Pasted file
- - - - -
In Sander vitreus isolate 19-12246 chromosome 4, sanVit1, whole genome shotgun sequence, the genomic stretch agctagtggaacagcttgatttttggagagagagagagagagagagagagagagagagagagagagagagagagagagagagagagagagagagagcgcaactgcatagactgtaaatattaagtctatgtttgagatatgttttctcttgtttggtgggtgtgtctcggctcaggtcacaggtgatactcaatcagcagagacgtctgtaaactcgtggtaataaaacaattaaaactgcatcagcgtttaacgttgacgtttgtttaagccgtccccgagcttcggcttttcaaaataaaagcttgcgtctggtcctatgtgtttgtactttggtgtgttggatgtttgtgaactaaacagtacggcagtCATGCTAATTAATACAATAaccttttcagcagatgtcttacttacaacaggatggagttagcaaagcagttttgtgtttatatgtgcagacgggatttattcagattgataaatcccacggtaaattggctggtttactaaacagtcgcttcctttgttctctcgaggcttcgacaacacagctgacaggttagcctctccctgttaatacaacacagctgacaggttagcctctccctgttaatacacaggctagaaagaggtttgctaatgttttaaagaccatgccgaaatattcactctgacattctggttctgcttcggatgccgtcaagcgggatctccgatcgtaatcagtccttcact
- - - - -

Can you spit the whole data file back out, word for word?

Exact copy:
In Sander vitreus isolate 19-12246 chromosome 4, sanVit1, whole genome shotgun sequence, the genomic stretch agctagtggaacagcttgatttttggagagagagagagagagagagagagagagagagagagagagagagagagagagagagagagagagagagagcgcaactgcatagactgtaaatattaagtctatgtttgagatatgttttctcttgtttggtgggtgtgtctcggctcaggtcacaggtgatactcaatcagcagagacgtctgtaaactcgtggtaataaaacaattaaaactgcatcagcgtttaacgttgacgtttgtttaagccgtccccgagcttcggcttttcaaaataaaagcttgcgtctggtcctatgtgtttgtactttggtgtgttggatgtttgtgaactaaacagtacggcagtCATGCTAATTAATACAATAaccttttcagcagatgtcttacttacaacaggatggagttagcaaagcagttttgtgtttatatgtgcagacgggatttattcagattgataaatcccacggtaaattggctggtttactaaacagtcgcttcctttgttctctcgaggcttcgacaacacagctgacaggttagcctctccctgttaatacaacacagctgacaggttagcctctccctgttaatacacaggctagaaagaggtttgctaatgttttaaagaccatgccgaaatattcactctgacattctggttctgcttcggatgccgtcaagcgggatctccgatcgtaatcagtccttcact